The results of yesterday’s national elections in Israel rendered months of commentary utterly worthless.
Just about everyone got the Israeli election wrong: pollsters, analysts, journalists, opposition parties, and perhaps even Prime Minister Benjamin Netanyahu himself believed they were watching a far different campaign than the one that was actually unfolding in front of them (in the interest of disclosure, neither of these pieces I wrote yesterday hold up very well, to put it mildly).
Weeks of polling showed that Netanyahu might have made a career-endng mistake by firing his cabinet ministers last December and triggering the coalition crisis that led to yesterday’s elections. The prevailing narrative of the election was that the left-center Zionist Union was riding a pervasive “anyone but Bibi” sentiment, so much so that the vote had virtually no positive outcome for the prime minister. This fiction that endured all the way up to the exit polls, which showed the two largest parties deadlocked.
In fact, something akin to the exact opposite was happening. Israelis voted for the Likud party in spite of a general weariness with Netanyahu, validating his view of an anxious and imperiled nation willing to settle for predictable and steady leadership. But no one noticed, and even Netanyahu’s seemingly desperate behaviour in the closing days of the race — racially divisive get-out-the-vote appeals and an apparent rejection of a two-state outcome for the peace process — suggested that even he thought he might be in trouble.
Instead, Likud went from 18 seats to 31. There were other surprising wrinkles to the election: two parties to Likud’s right lost seats at Likud’s expense. The Arab parties gained 3 seats, ultra-orthodox parties lost, the Labour Party (one constituent part of the Zionist Union) had its best showing in over a decade, and an extremist right-wing party was unexpectedly left out of the Knesset altogether.
But Netanyahu still won comfortably, and just about no one thought that would happen. As the Washington Institute for Near East Policy’s Neri Zilber told Business Insider yesterday before results were announced, Netanyahu blew up his coalition “to mould the narrative ahead of an election and to pick the timing” of the next vote.
The gamble paid off bigger than anyone expected.
There are a few theories for why Netanyahu did so well — and why the polls got it so wrong. Michael Koplow, the director of the Israel Institute, was one of the few experts who predicted Likud would finish with the most seats (although he foresaw a one-seat win, rather than Likud’s eventual 7-seat advantage over the Zionist Union).
He correctly thought that the Zionist Union’s consistently strong polling would make it easier for Likud to cleave voters away from other right-wing parties and consolidate the rightist vote within a single party
“The late surge in the polls for Zionist Camp freaked out the right wing, and I anticipated Bayit Yehudi [a party to Likud’s right] losing votes to Likud as a result since Bibi was pushing the message that only a vote for Likud could prevent the left from coming to power and selling out the country,” he explained.
The shift happened because Netanyahu had already been successful in framing the terms of the campaign in a way that would attract votes from more marginal right-wing groups.
As Jonathan Schanzer, vice president for research at the Foundation for Defence of Democracy, explained to Business Insider, “Netanyahu knew he needed to to reset his coalition and put people back in line if he was going to ever govern.” That meant taming his coalition’s restive and ever threatening right flank, which meant cannibalising smaller rival parties.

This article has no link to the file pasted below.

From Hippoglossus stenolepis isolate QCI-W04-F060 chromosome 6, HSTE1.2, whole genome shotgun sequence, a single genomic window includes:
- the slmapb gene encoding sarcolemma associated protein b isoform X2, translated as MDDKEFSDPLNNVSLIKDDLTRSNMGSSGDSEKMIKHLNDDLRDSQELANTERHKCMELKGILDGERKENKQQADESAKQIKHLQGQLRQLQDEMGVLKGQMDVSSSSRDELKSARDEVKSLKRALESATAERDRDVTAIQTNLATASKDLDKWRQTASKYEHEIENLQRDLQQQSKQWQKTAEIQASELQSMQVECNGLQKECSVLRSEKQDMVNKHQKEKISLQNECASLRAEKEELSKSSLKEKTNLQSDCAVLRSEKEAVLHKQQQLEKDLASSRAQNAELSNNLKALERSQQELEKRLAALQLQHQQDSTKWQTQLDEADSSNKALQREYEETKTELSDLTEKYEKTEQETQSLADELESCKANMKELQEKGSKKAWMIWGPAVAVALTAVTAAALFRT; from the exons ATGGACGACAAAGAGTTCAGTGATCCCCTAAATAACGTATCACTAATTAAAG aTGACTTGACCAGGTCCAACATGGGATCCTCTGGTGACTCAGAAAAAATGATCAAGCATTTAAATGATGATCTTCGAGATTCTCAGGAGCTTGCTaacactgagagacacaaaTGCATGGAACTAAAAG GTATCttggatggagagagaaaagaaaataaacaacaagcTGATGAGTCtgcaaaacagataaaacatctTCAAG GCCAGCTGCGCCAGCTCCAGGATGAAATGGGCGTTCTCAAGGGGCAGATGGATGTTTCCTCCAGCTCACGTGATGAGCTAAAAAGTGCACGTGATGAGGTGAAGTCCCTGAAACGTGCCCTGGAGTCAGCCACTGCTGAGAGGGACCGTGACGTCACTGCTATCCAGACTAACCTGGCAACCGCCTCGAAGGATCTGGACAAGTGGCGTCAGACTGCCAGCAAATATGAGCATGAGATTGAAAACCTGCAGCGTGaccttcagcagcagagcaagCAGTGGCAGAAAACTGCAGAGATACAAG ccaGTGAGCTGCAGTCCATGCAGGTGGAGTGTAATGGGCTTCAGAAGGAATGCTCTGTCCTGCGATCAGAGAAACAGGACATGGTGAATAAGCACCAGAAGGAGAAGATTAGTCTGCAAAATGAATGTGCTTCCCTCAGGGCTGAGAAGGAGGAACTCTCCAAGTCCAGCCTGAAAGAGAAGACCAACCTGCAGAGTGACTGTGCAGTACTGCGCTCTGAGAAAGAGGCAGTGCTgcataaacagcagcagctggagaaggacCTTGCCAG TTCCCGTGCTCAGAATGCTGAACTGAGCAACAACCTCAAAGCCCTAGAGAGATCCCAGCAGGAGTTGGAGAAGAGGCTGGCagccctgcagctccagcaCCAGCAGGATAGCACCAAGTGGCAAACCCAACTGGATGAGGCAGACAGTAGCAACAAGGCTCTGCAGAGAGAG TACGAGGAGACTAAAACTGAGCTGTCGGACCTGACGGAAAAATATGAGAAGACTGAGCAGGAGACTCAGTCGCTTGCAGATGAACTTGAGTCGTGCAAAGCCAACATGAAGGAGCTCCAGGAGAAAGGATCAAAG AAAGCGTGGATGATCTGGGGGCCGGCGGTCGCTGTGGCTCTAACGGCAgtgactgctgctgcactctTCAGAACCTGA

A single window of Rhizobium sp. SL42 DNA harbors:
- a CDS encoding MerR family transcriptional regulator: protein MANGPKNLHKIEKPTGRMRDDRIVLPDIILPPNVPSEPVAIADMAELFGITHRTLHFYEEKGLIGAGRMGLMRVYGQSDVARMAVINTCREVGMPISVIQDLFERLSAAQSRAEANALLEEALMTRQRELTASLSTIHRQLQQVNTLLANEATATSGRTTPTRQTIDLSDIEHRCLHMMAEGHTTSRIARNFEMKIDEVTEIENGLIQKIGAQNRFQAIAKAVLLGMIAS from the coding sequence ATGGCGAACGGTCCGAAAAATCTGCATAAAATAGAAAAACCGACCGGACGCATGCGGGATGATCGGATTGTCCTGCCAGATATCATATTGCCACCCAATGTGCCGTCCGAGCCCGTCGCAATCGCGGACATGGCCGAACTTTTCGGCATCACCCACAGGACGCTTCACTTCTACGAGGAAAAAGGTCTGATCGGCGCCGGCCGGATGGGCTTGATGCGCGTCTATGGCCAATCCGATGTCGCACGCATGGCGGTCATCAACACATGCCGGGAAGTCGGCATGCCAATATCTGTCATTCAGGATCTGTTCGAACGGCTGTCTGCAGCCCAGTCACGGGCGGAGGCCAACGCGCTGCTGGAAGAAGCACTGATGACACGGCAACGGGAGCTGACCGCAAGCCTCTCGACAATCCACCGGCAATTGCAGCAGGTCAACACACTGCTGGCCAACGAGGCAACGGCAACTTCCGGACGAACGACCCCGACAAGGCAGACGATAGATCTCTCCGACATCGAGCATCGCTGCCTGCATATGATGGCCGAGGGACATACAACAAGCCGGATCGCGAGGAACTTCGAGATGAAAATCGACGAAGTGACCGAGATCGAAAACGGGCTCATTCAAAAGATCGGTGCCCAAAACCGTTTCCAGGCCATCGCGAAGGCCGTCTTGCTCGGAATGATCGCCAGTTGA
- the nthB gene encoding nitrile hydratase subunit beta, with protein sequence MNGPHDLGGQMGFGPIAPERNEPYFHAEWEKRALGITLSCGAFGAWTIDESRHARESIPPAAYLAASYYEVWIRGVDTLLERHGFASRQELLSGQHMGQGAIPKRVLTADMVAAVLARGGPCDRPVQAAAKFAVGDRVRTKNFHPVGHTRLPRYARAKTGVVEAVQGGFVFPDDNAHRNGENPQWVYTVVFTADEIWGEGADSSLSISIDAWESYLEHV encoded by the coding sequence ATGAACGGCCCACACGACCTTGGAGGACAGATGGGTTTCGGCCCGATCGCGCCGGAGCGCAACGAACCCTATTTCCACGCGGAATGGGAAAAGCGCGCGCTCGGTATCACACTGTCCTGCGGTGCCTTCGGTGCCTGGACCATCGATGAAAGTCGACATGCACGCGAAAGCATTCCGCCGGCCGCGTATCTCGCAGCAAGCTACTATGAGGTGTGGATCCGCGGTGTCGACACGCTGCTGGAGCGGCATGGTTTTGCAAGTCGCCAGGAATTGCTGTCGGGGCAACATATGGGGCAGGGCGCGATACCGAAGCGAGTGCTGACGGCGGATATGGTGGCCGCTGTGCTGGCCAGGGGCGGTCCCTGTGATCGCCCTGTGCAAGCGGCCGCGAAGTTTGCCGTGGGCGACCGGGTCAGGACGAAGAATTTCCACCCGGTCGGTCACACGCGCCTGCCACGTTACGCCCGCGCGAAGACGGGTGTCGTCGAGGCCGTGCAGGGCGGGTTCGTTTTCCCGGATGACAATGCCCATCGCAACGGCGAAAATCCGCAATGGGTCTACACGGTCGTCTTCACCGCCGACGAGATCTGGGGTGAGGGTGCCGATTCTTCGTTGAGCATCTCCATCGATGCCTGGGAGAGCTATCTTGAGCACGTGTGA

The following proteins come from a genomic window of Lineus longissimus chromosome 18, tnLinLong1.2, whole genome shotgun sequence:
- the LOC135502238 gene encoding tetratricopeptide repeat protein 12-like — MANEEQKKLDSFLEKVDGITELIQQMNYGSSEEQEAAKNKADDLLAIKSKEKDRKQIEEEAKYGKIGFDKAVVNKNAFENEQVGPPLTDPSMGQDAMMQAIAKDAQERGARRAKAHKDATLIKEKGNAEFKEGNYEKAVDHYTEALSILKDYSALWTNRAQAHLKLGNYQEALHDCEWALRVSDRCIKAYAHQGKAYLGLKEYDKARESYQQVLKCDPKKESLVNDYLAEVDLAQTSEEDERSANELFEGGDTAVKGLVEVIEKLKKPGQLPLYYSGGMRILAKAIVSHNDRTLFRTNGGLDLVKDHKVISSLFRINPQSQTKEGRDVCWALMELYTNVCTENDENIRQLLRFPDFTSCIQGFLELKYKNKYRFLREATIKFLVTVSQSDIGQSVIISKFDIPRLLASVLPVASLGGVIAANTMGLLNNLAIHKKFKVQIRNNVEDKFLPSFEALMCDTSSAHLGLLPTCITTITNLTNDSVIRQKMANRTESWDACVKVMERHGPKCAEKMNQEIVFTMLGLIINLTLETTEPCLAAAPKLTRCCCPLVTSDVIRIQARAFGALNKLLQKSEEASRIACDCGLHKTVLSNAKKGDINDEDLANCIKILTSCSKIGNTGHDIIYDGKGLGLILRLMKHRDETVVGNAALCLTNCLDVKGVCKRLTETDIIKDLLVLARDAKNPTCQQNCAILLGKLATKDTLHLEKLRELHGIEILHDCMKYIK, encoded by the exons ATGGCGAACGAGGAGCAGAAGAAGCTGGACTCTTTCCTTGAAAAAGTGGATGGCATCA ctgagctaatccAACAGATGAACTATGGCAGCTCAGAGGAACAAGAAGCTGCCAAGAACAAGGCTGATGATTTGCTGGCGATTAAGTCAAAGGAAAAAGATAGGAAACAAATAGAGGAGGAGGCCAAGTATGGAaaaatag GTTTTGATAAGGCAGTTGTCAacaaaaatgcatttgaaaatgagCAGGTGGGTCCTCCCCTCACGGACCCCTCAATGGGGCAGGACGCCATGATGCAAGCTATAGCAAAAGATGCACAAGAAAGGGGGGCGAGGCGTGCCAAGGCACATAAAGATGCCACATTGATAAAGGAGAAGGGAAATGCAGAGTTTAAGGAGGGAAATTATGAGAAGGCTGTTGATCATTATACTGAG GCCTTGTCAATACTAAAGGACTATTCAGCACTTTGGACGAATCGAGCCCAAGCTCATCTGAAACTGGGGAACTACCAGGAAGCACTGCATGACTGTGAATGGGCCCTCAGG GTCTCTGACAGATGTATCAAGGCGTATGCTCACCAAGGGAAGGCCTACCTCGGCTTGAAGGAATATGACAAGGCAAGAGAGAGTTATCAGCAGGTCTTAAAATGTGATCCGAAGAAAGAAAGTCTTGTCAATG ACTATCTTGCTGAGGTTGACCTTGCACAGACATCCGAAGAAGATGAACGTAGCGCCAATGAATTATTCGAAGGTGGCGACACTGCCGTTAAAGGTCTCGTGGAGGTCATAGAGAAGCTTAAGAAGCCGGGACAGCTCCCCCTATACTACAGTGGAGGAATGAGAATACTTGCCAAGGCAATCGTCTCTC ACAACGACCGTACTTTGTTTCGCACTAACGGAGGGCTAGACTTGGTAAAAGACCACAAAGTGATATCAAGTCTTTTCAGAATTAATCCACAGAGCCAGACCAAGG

This in turn required strategically tacking right and projecting strength on hot-button issues like the peace process and Iran’s nuclear program. It also required calling elections at a time when there was no obvious threat to his rule — no charismatic or broadly respected center or left-wing figure who could credibly unseat him, and no real insurgent threat from politicians even further to his right. Rightist upstarts Naftali Bennet and Avigdor Lieberman are in worse shape today than they were before the right. The left-wing candidate Isaac Herzog ran an effective campaign that could set him up for the premiership. Just not this year.
It was possible to detect the residue of this strategy’s future success even in polls that showed the Zionist Union ahead of Likud. If people were generally tired of Netanyahu, they were still supporting parties that he could easily raid for votes.
“The numbers were showing that people wanted Netanyahu to be prime minister, just not that people wanted to vote for him,” Schanzer explained. Despite what people actually told pollsters, they ended up voting in a way that preserved the right’s hold on power even if they waited until election day to break for Netanyahu himself.
It was that final break in the incumbent’s favour that so many pollsters and analysts missed.
In a conference call the day after the vote, Itamar Rabinovich, former Ambassador of Israel to the US and former president of Tel Aviv University, explained why it happened.
“The Israeli public is a concerned public,” he explained. “It looks at Gaza, it looks at Lebanon and Hezbollah, it looks at the unravelling political order in the Middle East, and it is concerned and looking for an authoritative figure to lead Israel through all of this.”
Israelis, including plenty who probably loathe him, decided that Netanyahu was the only such figure on offer. The underlying dynamics of the election favoured him all along. And one of the only people who noticed was the person who mattered the most: the man who called the elections in the first place and now has the chance to lead Israel for another four years.
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